Medelhavsmuseet – the Museum of Mediterranean and Near Eastern Antiquities in Stockholm will digitally place human mummies on a virtual autopsy table. The work is taking place in advance of a new exhibition on Egypt, which is due to open in 2014 at Medelhavsmuseet.
Six of the museum’s mummies were x-rayed using the CT scanner at Linköping University Hospital, in the framework of a collaboration with Interactive Institute Swedish ICT, Visualization Center C and CMIV in Norrköping/Linköping.
The project is based on current research within visualisation and interaction design, and its goal is to connect research and cultural history with the help of the latest technology, in the form of interactive visualisation.
“Using the table we can describe the individual’s health and fate, the mummification process and the ancient Egyptians’ assumptions about the life thereafter.” said Sofia Häggman, Egyptologist at Medelhavsmuseet.
3D digital models will be generated by compiling data from photos and X-ray scans for the mummies and their associated sarcophagi. By combining the very latest techniques in computed tomography, laser scanning and photogrammetry, the user experience will be upgraded to an incredible level of realism. It will be possible to zoom into very high resolution to see details like carving marks on a sarcophagus, and the true colors of the mummy. The 3D model also allows to “unwrap” a mummy by peeling off virtual layers of the wrapping to explore the mummy itself and the artifacts that were buried with the body.
“We can literately create a virtual copy of the mummy. This version could be shared with other museums, be used for research or be part of an interactive visitor experience,” said Thomas Rydell of the Swedish Interactive Institute. “In this project we are working with mummies, but the same methods could of course be used on large variety of objects, such as natural history objects and other historical artefacts.”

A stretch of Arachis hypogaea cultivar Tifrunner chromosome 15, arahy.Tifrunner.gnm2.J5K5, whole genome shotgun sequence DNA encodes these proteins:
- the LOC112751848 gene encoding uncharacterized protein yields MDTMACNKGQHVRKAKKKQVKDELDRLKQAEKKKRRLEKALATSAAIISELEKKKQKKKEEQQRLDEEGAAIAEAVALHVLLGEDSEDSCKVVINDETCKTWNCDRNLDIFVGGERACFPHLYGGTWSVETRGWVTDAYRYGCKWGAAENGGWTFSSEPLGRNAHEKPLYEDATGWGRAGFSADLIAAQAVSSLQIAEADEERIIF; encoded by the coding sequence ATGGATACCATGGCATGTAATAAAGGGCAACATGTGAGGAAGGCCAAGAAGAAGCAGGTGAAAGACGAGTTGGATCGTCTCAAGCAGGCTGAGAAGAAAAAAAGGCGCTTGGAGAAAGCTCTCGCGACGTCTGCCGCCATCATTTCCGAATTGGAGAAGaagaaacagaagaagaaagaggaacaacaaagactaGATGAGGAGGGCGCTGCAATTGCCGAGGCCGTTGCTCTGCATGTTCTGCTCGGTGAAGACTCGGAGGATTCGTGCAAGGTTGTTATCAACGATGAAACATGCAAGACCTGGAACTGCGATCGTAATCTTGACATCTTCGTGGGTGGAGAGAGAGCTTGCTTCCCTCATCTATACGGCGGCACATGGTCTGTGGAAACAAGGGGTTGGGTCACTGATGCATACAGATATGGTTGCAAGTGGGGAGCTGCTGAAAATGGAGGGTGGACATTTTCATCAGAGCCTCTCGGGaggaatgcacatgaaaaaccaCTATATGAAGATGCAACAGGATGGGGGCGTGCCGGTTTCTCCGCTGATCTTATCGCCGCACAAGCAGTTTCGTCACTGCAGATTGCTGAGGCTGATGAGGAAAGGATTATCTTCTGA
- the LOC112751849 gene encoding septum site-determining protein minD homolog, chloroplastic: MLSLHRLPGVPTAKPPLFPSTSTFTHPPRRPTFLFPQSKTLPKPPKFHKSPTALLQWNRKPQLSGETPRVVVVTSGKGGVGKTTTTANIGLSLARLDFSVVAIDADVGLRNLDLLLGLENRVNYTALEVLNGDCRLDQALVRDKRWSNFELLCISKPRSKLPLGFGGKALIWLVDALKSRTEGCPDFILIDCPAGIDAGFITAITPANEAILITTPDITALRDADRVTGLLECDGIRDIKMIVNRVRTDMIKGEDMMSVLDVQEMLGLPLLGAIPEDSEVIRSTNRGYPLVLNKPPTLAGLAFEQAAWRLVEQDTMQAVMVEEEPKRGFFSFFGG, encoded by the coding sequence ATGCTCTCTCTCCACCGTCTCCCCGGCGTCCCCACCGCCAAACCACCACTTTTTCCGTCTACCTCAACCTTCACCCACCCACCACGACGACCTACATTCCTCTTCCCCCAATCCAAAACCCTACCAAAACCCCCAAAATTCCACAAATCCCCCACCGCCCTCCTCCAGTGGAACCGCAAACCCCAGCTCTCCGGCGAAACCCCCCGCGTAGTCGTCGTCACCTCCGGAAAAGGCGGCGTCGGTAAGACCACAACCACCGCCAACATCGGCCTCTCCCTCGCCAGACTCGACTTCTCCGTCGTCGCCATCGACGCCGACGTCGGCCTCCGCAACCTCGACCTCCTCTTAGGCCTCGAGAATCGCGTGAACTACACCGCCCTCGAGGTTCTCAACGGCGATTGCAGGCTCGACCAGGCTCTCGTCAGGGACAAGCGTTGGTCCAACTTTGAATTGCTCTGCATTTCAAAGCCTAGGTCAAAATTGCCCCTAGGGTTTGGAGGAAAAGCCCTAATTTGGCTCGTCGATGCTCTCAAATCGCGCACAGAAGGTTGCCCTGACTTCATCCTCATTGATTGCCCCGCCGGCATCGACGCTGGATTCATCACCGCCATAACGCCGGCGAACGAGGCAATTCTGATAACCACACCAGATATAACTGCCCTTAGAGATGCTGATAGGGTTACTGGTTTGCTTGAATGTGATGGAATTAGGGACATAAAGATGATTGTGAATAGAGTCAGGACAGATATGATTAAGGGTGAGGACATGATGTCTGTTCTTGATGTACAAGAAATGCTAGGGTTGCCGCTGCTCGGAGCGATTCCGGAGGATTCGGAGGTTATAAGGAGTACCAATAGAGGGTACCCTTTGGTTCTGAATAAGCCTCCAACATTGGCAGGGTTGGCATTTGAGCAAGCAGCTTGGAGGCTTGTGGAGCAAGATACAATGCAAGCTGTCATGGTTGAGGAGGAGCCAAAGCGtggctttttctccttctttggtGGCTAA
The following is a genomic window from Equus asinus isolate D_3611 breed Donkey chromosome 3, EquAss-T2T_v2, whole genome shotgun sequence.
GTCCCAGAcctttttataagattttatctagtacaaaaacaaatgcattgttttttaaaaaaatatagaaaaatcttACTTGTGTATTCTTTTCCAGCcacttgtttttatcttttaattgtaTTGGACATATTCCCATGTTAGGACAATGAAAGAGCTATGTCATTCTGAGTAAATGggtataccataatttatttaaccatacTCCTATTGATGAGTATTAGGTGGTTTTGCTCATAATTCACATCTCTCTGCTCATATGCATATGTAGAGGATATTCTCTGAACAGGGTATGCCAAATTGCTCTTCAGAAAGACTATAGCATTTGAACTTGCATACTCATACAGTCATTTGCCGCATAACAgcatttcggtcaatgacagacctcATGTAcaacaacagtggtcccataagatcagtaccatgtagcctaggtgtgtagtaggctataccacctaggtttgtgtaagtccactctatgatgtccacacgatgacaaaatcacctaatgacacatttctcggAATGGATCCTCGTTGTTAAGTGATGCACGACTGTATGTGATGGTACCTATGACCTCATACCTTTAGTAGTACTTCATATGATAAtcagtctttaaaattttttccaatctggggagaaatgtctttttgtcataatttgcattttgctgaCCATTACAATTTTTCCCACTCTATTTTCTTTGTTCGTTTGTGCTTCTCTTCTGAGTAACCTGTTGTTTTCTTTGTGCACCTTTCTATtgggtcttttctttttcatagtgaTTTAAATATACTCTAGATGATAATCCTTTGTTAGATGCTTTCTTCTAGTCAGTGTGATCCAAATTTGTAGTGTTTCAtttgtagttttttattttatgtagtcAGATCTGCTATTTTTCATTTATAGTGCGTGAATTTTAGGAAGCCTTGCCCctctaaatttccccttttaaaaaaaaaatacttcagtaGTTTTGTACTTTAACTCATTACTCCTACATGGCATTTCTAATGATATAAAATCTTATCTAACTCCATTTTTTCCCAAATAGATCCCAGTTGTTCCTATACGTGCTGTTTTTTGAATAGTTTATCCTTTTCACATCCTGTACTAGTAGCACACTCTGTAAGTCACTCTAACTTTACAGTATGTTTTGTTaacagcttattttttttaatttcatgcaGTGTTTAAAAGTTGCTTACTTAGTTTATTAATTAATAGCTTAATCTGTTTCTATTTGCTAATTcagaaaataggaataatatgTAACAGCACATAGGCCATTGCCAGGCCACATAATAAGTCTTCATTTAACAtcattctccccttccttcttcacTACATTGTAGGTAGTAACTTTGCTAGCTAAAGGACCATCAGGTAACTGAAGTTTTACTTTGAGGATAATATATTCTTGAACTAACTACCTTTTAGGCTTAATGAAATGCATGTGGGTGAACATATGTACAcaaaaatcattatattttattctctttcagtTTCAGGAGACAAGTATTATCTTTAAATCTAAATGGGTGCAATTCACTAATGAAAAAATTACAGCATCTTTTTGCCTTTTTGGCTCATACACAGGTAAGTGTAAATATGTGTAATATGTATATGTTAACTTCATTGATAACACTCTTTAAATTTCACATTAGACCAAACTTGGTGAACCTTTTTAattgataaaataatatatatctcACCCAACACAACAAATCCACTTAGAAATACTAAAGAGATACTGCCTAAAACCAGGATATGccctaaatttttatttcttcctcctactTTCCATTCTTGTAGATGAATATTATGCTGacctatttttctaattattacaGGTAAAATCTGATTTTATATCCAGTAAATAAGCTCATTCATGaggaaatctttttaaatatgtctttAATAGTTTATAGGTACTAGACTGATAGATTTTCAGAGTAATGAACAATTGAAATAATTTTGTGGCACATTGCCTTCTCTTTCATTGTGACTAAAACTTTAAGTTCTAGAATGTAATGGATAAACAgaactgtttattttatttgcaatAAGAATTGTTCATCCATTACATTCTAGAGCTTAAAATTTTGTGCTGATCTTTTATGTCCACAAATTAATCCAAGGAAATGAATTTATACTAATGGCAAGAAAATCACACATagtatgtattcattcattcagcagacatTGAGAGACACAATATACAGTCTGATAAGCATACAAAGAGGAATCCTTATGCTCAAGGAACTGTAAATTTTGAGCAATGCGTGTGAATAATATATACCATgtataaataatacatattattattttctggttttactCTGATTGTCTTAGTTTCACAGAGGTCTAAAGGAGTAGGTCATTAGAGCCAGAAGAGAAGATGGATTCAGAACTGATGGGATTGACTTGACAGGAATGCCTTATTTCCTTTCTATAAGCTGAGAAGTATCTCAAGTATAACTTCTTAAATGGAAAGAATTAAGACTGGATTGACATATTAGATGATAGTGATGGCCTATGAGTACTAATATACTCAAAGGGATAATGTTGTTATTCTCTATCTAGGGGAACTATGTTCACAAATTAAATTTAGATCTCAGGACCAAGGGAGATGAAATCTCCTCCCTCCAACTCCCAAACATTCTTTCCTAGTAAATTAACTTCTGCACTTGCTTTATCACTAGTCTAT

The museum’s mummies are of great interest to the general public, and are the focus of many visits, by adults and children alike. With the help of the visualisation table, originally developed for healthcare, the museum visitors will be able to discover the mummies in detail, easily and intuitively investigate complex data, which would normally only be available to researchers. It is already planned for the spring of 2014 a permanent exhibition of ancient Egyptian civilization, including the 3D digital models of the mummies.
“The technology will enable our visitors to gain a deeper understanding of the men and women inside the mummy wrappings,” said Elna Nord, producer of the exhibition. “Layer by layer, the visitor can unwrap the mummy and gain knowledge of the individual’s sex, age, living conditions and beliefs. With help from the technology, the mummies become so much stronger mediators of knowledge of our past.”